Basic compressor design has hardly changed since the first ones constructed in the ’60s and ’70s hit the market. Many compressors of these periods are still in active operation today, which attests to the equipment’s overall reliability.
Compressor design has several moving components. This includes bearings, seals, the rotor, and vanes that always rotate in one direction, which help prevent the bulk of the fatigue linked with other compressor types.
The following are the materials current designs of compressors utilize for more reliable equipment:
- The rotor
This one-piece shaft is expertly shaped to an incredibly close tolerance, with one primary goal: to enhance efficiency and prevent ruinous failures. The one-piece design of the rotor supports its overall weight with zero deflection while efficiently resisting bending caused by gas loads.
- The vanes or rotor blades
They are constructed from high-strength aramid fiber steeped in phenolic resin. This material has a low thermal expansion ratio, which increases the compressor’s efficiency due to the tightly-held clearances it affords.
The average life span of a compressor blade is not more than 2 years. However, rotor blades have been known to last more than 5 years due to proper lubrication and lower operating temperatures.
- The cylinder head and body
They are usually constructed with ASTM A395 liquid-cooled ductile iron. The elasticity of this material perfectly deals with every temperature change. The material is also highly resilient to pressure changes that often occur during the compression cycle.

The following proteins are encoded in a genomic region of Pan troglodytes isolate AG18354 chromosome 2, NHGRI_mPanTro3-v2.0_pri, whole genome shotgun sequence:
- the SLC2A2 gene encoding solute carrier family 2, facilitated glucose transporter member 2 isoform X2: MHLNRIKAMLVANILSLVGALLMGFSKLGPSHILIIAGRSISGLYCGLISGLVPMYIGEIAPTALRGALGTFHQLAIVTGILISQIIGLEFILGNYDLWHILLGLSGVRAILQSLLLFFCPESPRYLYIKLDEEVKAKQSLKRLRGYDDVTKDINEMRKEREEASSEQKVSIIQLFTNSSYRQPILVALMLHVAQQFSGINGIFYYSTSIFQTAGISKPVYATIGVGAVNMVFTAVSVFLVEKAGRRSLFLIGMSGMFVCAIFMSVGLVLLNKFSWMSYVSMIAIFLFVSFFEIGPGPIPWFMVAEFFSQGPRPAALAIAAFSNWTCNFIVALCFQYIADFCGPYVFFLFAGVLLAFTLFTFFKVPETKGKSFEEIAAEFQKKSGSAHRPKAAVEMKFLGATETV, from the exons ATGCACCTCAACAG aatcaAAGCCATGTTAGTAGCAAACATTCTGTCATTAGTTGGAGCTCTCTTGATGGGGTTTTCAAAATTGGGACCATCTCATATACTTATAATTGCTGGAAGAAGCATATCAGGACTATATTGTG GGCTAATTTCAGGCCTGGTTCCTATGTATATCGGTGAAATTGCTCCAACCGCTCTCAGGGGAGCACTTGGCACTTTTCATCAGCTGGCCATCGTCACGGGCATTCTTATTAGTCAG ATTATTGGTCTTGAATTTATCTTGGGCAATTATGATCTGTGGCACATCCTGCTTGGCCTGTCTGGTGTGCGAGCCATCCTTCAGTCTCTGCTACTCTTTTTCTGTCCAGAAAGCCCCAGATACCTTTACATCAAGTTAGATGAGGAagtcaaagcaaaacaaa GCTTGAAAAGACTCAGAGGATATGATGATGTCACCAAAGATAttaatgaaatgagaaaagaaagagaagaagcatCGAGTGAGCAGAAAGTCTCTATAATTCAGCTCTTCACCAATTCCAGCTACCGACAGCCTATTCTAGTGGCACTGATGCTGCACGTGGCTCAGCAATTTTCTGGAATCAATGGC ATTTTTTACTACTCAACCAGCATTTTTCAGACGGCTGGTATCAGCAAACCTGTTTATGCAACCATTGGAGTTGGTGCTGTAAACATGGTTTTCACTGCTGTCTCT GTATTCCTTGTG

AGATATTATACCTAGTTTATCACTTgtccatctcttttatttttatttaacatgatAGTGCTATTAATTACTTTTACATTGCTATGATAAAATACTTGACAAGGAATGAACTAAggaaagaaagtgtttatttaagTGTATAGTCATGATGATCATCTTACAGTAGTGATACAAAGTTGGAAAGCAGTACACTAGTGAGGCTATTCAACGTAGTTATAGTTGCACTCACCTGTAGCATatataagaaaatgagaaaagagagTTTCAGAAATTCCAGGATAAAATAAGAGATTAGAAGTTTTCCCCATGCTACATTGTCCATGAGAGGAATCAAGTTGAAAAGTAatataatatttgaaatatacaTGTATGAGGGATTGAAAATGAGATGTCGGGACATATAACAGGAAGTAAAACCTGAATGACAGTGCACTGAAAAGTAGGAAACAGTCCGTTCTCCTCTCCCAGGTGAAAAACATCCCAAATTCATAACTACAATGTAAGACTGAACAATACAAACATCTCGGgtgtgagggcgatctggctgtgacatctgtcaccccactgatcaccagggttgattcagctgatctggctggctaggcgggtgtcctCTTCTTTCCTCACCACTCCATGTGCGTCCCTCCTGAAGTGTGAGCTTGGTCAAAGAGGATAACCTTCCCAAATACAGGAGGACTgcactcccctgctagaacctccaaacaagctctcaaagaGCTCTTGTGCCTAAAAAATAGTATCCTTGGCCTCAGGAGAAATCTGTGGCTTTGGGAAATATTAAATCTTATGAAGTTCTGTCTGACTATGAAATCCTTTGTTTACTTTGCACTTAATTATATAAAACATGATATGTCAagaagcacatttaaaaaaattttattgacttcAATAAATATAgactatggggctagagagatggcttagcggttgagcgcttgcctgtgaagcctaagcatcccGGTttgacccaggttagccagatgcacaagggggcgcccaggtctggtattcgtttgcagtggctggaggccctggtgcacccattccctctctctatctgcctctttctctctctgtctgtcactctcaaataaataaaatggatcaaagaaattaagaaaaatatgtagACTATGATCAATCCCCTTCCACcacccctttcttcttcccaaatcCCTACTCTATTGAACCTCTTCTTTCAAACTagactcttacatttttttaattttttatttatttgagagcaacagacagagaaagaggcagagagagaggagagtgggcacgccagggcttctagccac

Considerable Improvement in Compressor Design Reliability
The custom-designed bearings are one notable improvement in reliability over the original or initial compressor design. Thanks to technological advances in heat-treating control and material science improvements, the life expectancy of bearings within a distinctive application are more than 30,000 hours.
Every component exposed to process gas is specially designed to resist sulfide stress cracking and hydrogen embrittlement. Thanks to the ductile iron construction of both the cylinder and head, handling pressure and temperature variances are now a walk in the park.
The iron construction also complies with the NACE MR0175 criteria for preventing sulfide stress crack that H2S causes. All rotors have NACE-compliant options.
However, it is important to maintain a thin film of fresh lubricating oil on internal components in order to protect them from the process gas. This is why the once-through lubrication system employed with the sliding vane compressor injects small amounts of oil at every point.
All the injected oil is finally ejected from the compressor discharge and downstream, where it is removed from the entire process using a specifically-designed separator.
Balancing is a crucial operating factor in compressor manufacture. Every out-of-balance force must be removed immediately in order to prevent the severe vibration that may otherwise develop when the compressor operates at high speeds.
These are the essential factors to know in compressor design, without which compressor systems may fail. Knowing and considering them when designing compressors help ensure the longevity of the entire system while minimizing downtime to the barest minimum.
From industry standards like Ariel compressor parts to Clark and Cooper Bessemer compressor parts, we carry compressor parts you can trust and the service you can count on.